The Concierge Keys Of Gold

By Frank Hernandez
Vice President of Concierge Relations, Consierge Association of Hawaii

I am a concierge at Halekulani and currently serve as vice president of concierge relations of Concierge Association of Hawaii (CAH).


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Frank Hernandez

Almost five years ago, a small group of hotel lobby concierges on Oahu came together with the support of Les Clefs d’Or USA and Morris Visitor Publications/WHERE Hawaii to form a nonprofit organization, which has become a family of Hawaii hospitality industry elite.

Les Clefs d’Or is an organization committed to improving the quality of service provided by hotel concierges around the world. Today, that association has grown to more than 4,000 members in 43 countries.

To obtain the “keys of gold,” one must have sponsorship from within the organization, undergo a series of interviews and random test calls from a national membership committee, and complete an extensive written exam. Those who succeed this rigorous testing are awarded Les Clefs d’Or membership and wear crossed golden keys on the lapels of their uniforms, now an international trademarked insignia. Seeing the coveted golden keys on an concierge’s uniform, guests are assured they are being served by a seasoned professional.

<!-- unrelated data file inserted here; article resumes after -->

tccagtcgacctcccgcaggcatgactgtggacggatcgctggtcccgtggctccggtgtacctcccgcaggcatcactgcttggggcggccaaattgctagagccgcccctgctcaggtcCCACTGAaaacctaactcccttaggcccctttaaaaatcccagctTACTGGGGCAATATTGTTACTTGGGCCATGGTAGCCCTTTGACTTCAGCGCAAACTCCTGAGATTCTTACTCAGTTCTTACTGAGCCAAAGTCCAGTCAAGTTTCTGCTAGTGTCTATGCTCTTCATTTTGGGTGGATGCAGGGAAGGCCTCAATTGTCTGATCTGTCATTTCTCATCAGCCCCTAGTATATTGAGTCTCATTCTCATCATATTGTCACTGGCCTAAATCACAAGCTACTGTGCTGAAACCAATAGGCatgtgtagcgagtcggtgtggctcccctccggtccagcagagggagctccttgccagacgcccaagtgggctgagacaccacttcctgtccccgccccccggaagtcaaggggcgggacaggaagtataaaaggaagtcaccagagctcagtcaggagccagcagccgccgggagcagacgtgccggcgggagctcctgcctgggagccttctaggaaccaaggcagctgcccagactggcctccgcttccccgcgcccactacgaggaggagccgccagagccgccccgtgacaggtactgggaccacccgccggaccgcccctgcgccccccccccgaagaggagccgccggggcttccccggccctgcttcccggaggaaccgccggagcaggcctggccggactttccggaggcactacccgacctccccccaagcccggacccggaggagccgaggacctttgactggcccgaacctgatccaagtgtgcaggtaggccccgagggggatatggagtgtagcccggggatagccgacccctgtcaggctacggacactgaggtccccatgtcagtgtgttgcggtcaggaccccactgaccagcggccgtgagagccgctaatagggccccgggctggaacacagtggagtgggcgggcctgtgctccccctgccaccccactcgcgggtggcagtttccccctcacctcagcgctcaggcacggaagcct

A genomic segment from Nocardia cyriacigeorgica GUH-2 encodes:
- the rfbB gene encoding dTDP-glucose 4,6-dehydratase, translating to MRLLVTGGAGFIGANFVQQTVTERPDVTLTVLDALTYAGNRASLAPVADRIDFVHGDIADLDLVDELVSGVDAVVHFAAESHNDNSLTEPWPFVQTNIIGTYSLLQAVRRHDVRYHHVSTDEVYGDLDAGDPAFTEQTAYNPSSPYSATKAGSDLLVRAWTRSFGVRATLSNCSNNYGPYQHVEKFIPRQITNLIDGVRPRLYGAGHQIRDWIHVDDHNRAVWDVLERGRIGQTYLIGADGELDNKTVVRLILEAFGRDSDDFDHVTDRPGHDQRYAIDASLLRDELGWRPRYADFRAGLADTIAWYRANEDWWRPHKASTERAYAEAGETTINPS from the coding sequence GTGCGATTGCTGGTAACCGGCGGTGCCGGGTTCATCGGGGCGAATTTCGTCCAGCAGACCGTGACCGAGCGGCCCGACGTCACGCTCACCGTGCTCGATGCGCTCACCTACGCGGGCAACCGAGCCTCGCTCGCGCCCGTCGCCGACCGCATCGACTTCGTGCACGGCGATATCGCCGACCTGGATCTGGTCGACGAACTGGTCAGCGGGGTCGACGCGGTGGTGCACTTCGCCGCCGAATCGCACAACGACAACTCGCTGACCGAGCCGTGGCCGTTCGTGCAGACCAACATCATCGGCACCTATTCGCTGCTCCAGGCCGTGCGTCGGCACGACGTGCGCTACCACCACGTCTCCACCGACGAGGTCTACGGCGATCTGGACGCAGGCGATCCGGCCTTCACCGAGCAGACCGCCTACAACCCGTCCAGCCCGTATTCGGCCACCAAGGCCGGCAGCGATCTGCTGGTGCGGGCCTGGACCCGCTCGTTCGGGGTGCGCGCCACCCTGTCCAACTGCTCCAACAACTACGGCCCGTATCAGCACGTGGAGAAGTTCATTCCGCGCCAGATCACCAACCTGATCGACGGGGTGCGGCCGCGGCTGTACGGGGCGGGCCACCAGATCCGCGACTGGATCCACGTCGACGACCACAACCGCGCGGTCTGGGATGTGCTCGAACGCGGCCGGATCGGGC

In the past five years, CAH is proud to have guided the growth from five Les Clefs d’Or members on Oahu to 11 concierges wearing the prestigious keys. I am fortunate to work side-by-side with six other Les Clefs d’Or members at Halekulani, all of us proudly wearing our keys.

Like Les Clefs d’Or, CAH encourages members to continually advance their abilities, expand their professional network and perpetuate the true meaning of aloha through community service-based projects and events. Monthly meetings are held at members’ hotels as well as other guest service-related venues, which encourages both the support of CAH member hotels and the surrounding community.

President Kawai Yamashiro, chief concierge at Trump International Hotel Waikiki Beachwalk, continues a legacy of ultimate guest service by encouraging her team and CAH members to “provide an authentic and sincere guest experience.”

How does she do this, one might ask? Yamashiro believes that you have to “learn what motivates people, trust your colleagues’ passion and empower that passion so that, in turn, your guests will experience service excellence at its best, the true meaning of aloha.”

All of us live this philosophy as we serve our guests and the community. How may we help you today?